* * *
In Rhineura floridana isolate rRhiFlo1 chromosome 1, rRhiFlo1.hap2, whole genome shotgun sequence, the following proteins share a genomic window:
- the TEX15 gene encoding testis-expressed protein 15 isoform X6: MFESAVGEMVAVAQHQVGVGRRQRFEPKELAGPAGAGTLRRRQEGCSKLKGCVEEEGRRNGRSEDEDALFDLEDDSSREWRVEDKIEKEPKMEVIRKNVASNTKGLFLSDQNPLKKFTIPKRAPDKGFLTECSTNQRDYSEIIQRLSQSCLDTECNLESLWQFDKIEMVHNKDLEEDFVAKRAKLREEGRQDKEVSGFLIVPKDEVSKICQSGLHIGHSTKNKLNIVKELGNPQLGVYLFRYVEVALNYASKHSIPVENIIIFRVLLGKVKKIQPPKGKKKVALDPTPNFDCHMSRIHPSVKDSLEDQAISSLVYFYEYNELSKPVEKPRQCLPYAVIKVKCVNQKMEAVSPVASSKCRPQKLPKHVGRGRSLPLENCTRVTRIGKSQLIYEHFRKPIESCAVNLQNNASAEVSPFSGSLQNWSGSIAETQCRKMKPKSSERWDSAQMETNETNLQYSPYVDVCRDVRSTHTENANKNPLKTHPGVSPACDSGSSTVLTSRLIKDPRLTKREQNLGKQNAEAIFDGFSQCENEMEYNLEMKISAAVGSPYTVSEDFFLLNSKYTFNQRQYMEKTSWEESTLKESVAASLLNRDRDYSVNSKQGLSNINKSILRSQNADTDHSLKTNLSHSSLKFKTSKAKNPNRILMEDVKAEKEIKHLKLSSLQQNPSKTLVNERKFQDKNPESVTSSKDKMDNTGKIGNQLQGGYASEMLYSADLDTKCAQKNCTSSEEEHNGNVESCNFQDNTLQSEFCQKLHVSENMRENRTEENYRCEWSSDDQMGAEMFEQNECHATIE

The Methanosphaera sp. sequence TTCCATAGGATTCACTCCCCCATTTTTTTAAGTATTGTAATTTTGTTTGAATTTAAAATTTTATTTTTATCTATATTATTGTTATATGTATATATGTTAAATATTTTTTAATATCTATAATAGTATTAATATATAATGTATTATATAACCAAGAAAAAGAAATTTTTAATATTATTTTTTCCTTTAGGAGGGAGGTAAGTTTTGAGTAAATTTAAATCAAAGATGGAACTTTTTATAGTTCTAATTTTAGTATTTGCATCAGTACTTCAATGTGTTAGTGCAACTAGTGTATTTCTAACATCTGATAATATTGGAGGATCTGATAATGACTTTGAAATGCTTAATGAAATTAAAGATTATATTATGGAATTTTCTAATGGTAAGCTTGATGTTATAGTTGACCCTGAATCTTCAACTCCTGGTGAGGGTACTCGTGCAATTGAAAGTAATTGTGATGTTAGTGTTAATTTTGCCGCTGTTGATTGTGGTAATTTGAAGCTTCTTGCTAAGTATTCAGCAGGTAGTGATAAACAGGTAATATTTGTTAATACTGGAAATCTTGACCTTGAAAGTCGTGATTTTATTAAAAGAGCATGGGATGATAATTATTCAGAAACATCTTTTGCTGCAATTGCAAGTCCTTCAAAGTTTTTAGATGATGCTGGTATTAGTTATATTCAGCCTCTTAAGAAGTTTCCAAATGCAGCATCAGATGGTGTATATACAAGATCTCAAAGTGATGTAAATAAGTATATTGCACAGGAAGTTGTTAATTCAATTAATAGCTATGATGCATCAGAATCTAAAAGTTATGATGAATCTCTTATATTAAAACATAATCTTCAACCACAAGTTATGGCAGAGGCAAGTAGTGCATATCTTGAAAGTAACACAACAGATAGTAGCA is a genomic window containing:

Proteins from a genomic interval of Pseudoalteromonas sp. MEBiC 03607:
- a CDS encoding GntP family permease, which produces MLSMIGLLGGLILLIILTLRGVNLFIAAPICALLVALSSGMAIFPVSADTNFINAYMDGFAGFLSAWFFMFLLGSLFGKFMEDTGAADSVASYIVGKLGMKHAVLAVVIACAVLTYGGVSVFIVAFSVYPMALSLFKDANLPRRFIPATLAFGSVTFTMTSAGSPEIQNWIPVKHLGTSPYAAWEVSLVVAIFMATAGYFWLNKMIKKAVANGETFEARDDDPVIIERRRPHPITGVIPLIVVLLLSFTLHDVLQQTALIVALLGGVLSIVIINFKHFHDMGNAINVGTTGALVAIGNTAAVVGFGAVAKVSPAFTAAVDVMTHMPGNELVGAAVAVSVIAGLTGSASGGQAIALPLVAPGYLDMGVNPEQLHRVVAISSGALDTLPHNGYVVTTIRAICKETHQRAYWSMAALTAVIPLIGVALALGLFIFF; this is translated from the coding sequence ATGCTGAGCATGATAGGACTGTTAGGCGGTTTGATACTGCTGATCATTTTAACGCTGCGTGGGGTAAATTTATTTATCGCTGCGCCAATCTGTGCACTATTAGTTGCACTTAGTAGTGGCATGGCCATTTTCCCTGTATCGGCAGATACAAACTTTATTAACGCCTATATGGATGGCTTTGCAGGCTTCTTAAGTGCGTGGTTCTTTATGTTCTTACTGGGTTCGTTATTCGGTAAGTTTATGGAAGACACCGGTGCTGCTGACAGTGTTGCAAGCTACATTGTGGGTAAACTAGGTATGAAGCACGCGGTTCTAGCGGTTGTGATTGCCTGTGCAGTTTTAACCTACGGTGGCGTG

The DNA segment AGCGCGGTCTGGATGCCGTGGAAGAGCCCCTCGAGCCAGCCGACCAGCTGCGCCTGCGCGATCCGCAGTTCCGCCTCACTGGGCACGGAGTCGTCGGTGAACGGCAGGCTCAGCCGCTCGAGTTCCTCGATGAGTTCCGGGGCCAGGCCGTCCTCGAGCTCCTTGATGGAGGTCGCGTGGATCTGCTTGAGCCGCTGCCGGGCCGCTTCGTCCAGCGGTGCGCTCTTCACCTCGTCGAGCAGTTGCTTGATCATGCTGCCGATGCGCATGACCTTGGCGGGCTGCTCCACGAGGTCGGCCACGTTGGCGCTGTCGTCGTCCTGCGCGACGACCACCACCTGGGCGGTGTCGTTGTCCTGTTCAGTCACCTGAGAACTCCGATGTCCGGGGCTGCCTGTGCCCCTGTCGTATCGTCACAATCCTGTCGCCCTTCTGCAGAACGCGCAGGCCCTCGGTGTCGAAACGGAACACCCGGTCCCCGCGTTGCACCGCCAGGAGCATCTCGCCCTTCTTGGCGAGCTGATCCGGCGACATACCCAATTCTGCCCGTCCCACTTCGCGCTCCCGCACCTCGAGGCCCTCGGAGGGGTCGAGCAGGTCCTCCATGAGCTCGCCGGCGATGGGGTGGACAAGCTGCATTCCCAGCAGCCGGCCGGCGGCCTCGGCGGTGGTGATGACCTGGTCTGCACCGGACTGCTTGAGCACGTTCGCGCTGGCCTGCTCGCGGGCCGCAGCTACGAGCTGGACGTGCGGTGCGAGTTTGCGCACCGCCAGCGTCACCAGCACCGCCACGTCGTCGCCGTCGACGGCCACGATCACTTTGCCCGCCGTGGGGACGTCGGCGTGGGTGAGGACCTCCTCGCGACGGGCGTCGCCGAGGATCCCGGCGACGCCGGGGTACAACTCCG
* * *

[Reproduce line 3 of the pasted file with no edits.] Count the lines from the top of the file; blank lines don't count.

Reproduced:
The Methanosphaera sp. sequence TTCCATAGGATTCACTCCCCCATTTTTTTAAGTATTGTAATTTTGTTTGAATTTAAAATTTTATTTTTATCTATATTATTGTTATATGTATATATGTTAAATATTTTTTAATATCTATAATAGTATTAATATATAATGTATTATATAACCAAGAAAAAGAAATTTTTAATATTATTTTTTCCTTTAGGAGGGAGGTAAGTTTTGAGTAAATTTAAATCAAAGATGGAACTTTTTATAGTTCTAATTTTAGTATTTGCATCAGTACTTCAATGTGTTAGTGCAACTAGTGTATTTCTAACATCTGATAATATTGGAGGATCTGATAATGACTTTGAAATGCTTAATGAAATTAAAGATTATATTATGGAATTTTCTAATGGTAAGCTTGATGTTATAGTTGACCCTGAATCTTCAACTCCTGGTGAGGGTACTCGTGCAATTGAAAGTAATTGTGATGTTAGTGTTAATTTTGCCGCTGTTGATTGTGGTAATTTGAAGCTTCTTGCTAAGTATTCAGCAGGTAGTGATAAACAGGTAATATTTGTTAATACTGGAAATCTTGACCTTGAAAGTCGTGATTTTATTAAAAGAGCATGGGATGATAATTATTCAGAAACATCTTTTGCTGCAATTGCAAGTCCTTCAAAGTTTTTAGATGATGCTGGTATTAGTTATATTCAGCCTCTTAAGAAGTTTCCAAATGCAGCATCAGATGGTGTATATACAAGATCTCAAAGTGATGTAAATAAGTATATTGCACAGGAAGTTGTTAATTCAATTAATAGCTATGATGCATCAGAATCTAAAAGTTATGATGAATCTCTTATATTAAAACATAATCTTCAACCACAAGTTATGGCAGAGGCAAGTAGTGCATATCTTGAAAGTAACACAACAGATAGTAGCA is a genomic window containing: